g mnr-c g-blkrather than
g— i.e., the URL post processing code has no effect on that (youtube.com certainly can't be a relative link). When I parse classes appropriately, the result does show up regardless.
Currently parser logic is a mess.- I'm afraid it's true. The problem is none of the guys who worked on the parser (including me or Narrat) had the time to re-work it. So we built-up on it.
I noticed that some tests can be dropped and some can be made more rigorous- awesome. We'll figure out regressions, if any, during testing.
No need to profile. Comment out
resp_body = gzip.GzipFile and
parser.feed(resp_body) for no IO and no parsing, and in Zsh
> time ( repeat 10 googler --np hello >/dev/null ) ( repeat 10; do; googler --np hello > /dev/null; done; ) 0.60s user 0.20s system 43% cpu 1.865 total
resp_body = gzip.GzipFile for IO but no parsing:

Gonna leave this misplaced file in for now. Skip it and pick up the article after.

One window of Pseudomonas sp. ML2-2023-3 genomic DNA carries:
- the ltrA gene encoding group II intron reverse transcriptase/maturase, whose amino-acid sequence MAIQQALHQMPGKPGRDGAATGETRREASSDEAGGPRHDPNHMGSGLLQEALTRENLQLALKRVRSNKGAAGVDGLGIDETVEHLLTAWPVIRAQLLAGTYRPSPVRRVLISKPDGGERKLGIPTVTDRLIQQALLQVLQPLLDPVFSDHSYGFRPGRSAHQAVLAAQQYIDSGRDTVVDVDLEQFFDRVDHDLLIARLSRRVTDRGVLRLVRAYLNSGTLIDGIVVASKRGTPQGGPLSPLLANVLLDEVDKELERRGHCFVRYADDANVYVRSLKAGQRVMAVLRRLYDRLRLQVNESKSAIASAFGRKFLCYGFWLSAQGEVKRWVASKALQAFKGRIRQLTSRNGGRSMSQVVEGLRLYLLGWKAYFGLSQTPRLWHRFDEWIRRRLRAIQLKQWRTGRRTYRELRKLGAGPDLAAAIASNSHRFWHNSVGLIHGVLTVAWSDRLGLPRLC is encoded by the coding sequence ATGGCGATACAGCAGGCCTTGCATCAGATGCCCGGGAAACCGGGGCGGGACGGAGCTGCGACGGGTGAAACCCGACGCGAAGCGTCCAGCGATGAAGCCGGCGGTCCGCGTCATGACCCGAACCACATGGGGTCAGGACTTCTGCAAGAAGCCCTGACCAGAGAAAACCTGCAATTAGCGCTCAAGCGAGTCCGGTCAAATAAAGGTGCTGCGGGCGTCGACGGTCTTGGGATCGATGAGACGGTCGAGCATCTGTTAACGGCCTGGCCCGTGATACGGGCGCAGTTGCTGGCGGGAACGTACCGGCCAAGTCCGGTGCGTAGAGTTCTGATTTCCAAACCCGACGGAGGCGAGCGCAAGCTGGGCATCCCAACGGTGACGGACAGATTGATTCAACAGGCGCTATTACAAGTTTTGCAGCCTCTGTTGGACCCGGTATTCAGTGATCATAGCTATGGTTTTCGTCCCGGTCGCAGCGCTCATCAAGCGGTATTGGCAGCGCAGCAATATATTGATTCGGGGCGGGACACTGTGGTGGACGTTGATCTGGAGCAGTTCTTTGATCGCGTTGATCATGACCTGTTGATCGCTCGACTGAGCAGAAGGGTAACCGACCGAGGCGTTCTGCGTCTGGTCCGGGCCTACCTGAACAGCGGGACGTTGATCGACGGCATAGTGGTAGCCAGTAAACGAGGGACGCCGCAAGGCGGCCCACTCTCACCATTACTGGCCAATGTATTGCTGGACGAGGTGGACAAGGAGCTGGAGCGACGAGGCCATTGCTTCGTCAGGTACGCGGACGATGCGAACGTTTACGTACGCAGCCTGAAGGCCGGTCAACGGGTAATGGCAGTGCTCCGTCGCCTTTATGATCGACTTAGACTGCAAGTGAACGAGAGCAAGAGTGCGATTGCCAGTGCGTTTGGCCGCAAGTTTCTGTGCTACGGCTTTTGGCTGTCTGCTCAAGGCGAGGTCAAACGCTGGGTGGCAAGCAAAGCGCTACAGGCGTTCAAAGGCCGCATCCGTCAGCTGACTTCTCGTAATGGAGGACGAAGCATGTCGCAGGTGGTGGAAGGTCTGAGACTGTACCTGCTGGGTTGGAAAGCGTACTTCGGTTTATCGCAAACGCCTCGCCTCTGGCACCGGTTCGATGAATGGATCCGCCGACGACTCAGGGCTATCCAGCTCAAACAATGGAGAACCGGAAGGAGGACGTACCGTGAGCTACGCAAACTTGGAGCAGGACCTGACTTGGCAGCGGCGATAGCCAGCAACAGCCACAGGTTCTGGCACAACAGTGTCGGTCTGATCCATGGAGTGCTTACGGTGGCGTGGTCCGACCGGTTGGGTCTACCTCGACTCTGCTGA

( repeat 10; do; googler --np hello > /dev/null; done; ) 0.70s user 0.22s system 15% cpu 5.780 total
parser.feed(resp_body) for IO and parsing (this is from my new parser logic branch, which even has slightly more overhead):
( repeat 10; do; googler --np hello > /dev/null; done; ) 0.97s user 0.22s system 20% cpu 5.760 total
As you can see, parsing time is negligible; IO is not.
Note that I'm on Wi-Fi right now; might be better on Ethernet. But it's by no means slow Wi-Fi. According to speedtest-cli: latency 4.856 ms, Download: 189.38 Mbit/s, Upload: 165.39 Mbit/s.
Actually I made a mistake when measuring "no IO and no parsing" time. I only commented out the reading from socket (downloading) part; opening connection and waiting time were included. The correct time is something like
( repeat 10; do; googler --np hello > /dev/null; done; ) 0.53s user 0.21s system 93% cpu 0.797 total
so IO time is even longer, almost 500ms. In fact, I verified with Chromium's network tab, and indeed on my current Wi-Fi it takes about 500ms in total (waiting time included, ~100ms) to finish the GET request.
Did you test for any regressions?
googlerworks fine on it.